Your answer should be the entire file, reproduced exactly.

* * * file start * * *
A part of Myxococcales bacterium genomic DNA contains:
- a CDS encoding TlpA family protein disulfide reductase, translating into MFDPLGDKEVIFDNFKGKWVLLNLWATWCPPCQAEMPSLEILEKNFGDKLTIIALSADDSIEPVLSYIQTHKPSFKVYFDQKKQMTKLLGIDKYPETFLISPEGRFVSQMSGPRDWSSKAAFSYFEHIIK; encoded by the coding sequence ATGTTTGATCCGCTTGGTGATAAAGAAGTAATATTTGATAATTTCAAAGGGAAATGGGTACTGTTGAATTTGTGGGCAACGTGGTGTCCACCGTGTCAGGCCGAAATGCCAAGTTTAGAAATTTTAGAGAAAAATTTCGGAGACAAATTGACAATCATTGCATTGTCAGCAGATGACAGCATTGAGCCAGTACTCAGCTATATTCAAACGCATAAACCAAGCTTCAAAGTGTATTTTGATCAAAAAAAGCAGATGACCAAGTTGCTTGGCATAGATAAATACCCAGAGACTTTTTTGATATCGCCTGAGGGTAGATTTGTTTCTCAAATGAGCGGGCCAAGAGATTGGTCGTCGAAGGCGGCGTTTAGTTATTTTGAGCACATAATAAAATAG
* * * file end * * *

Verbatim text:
A part of Myxococcales bacterium genomic DNA contains:
- a CDS encoding TlpA family protein disulfide reductase, translating into MFDPLGDKEVIFDNFKGKWVLLNLWATWCPPCQAEMPSLEILEKNFGDKLTIIALSADDSIEPVLSYIQTHKPSFKVYFDQKKQMTKLLGIDKYPETFLISPEGRFVSQMSGPRDWSSKAAFSYFEHIIK; encoded by the coding sequence ATGTTTGATCCGCTTGGTGATAAAGAAGTAATATTTGATAATTTCAAAGGGAAATGGGTACTGTTGAATTTGTGGGCAACGTGGTGTCCACCGTGTCAGGCCGAAATGCCAAGTTTAGAAATTTTAGAGAAAAATTTCGGAGACAAATTGACAATCATTGCATTGTCAGCAGATGACAGCATTGAGCCAGTACTCAGCTATATTCAAACGCATAAACCAAGCTTCAAAGTGTATTTTGATCAAAAAAAGCAGATGACCAAGTTGCTTGGCATAGATAAATACCCAGAGACTTTTTTGATATCGCCTGAGGGTAGATTTGTTTCTCAAATGAGCGGGCCAAGAGATTGGTCGTCGAAGGCGGCGTTTAGTTATTTTGAGCACATAATAAAATAG